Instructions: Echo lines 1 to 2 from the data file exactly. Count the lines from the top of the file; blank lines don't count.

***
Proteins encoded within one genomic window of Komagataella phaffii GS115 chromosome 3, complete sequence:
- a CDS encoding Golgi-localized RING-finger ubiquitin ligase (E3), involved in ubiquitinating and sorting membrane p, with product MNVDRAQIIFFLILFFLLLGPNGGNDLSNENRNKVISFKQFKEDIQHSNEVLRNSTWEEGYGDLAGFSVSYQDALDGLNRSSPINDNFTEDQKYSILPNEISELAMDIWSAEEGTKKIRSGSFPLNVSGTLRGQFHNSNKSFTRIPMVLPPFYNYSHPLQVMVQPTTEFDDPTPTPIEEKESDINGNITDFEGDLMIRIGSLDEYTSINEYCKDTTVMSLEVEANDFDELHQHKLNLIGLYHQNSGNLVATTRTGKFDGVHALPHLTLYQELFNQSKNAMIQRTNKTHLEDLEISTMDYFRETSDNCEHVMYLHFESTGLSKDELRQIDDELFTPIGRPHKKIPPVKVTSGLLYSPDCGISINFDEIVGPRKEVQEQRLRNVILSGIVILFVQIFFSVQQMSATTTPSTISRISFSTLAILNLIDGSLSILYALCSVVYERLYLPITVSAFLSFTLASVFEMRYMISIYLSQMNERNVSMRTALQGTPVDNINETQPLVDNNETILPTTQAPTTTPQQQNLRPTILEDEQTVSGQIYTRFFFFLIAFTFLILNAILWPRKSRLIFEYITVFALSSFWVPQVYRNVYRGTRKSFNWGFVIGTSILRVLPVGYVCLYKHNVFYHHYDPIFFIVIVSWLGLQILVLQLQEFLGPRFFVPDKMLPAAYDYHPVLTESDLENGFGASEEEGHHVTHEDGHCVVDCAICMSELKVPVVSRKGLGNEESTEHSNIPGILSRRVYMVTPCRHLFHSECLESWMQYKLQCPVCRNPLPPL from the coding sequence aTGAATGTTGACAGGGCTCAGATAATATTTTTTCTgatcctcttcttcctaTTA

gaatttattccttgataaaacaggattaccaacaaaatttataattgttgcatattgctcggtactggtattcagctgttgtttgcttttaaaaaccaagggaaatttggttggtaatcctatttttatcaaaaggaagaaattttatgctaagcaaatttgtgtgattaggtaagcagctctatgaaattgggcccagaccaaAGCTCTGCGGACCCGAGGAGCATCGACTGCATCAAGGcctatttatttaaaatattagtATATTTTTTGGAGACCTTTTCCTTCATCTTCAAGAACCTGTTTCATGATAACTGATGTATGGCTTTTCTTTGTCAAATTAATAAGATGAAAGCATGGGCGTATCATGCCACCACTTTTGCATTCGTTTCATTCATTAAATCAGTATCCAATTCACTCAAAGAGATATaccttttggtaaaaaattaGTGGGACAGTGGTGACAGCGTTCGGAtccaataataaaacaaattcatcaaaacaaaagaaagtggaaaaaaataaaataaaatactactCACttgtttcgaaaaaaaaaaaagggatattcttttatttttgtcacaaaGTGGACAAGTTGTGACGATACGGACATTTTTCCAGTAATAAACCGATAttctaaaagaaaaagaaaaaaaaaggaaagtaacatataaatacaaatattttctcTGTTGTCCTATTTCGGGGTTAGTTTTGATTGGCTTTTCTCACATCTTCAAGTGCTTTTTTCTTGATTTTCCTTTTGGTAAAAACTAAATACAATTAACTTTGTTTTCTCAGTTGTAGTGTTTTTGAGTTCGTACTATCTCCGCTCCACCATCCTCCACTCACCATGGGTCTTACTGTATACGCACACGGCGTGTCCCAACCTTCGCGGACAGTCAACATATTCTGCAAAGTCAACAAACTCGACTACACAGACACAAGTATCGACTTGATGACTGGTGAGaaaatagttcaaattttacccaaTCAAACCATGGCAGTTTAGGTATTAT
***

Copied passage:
Proteins encoded within one genomic window of Komagataella phaffii GS115 chromosome 3, complete sequence:
- a CDS encoding Golgi-localized RING-finger ubiquitin ligase (E3), involved in ubiquitinating and sorting membrane p, with product MNVDRAQIIFFLILFFLLLGPNGGNDLSNENRNKVISFKQFKEDIQHSNEVLRNSTWEEGYGDLAGFSVSYQDALDGLNRSSPINDNFTEDQKYSILPNEISELAMDIWSAEEGTKKIRSGSFPLNVSGTLRGQFHNSNKSFTRIPMVLPPFYNYSHPLQVMVQPTTEFDDPTPTPIEEKESDINGNITDFEGDLMIRIGSLDEYTSINEYCKDTTVMSLEVEANDFDELHQHKLNLIGLYHQNSGNLVATTRTGKFDGVHALPHLTLYQELFNQSKNAMIQRTNKTHLEDLEISTMDYFRETSDNCEHVMYLHFESTGLSKDELRQIDDELFTPIGRPHKKIPPVKVTSGLLYSPDCGISINFDEIVGPRKEVQEQRLRNVILSGIVILFVQIFFSVQQMSATTTPSTISRISFSTLAILNLIDGSLSILYALCSVVYERLYLPITVSAFLSFTLASVFEMRYMISIYLSQMNERNVSMRTALQGTPVDNINETQPLVDNNETILPTTQAPTTTPQQQNLRPTILEDEQTVSGQIYTRFFFFLIAFTFLILNAILWPRKSRLIFEYITVFALSSFWVPQVYRNVYRGTRKSFNWGFVIGTSILRVLPVGYVCLYKHNVFYHHYDPIFFIVIVSWLGLQILVLQLQEFLGPRFFVPDKMLPAAYDYHPVLTESDLENGFGASEEEGHHVTHEDGHCVVDCAICMSELKVPVVSRKGLGNEESTEHSNIPGILSRRVYMVTPCRHLFHSECLESWMQYKLQCPVCRNPLPPL from the coding sequence aTGAATGTTGACAGGGCTCAGATAATATTTTTTCTgatcctcttcttcctaTTA